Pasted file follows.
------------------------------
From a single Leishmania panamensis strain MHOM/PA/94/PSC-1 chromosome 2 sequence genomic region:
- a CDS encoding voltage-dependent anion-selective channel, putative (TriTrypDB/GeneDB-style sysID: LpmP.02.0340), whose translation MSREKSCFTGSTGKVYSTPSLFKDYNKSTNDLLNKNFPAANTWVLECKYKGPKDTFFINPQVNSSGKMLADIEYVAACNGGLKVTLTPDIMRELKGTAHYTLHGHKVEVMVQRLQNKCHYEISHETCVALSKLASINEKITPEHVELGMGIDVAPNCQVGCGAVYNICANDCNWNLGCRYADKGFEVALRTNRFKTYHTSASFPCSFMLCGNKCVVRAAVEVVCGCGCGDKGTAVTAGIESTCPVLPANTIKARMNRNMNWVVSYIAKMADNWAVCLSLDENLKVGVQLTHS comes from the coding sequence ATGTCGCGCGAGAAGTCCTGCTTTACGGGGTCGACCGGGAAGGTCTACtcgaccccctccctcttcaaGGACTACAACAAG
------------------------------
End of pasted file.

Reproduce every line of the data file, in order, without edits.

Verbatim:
From a single Leishmania panamensis strain MHOM/PA/94/PSC-1 chromosome 2 sequence genomic region:
- a CDS encoding voltage-dependent anion-selective channel, putative (TriTrypDB/GeneDB-style sysID: LpmP.02.0340), whose translation MSREKSCFTGSTGKVYSTPSLFKDYNKSTNDLLNKNFPAANTWVLECKYKGPKDTFFINPQVNSSGKMLADIEYVAACNGGLKVTLTPDIMRELKGTAHYTLHGHKVEVMVQRLQNKCHYEISHETCVALSKLASINEKITPEHVELGMGIDVAPNCQVGCGAVYNICANDCNWNLGCRYADKGFEVALRTNRFKTYHTSASFPCSFMLCGNKCVVRAAVEVVCGCGCGDKGTAVTAGIESTCPVLPANTIKARMNRNMNWVVSYIAKMADNWAVCLSLDENLKVGVQLTHS comes from the coding sequence ATGTCGCGCGAGAAGTCCTGCTTTACGGGGTCGACCGGGAAGGTCTACtcgaccccctccctcttcaaGGACTACAACAAG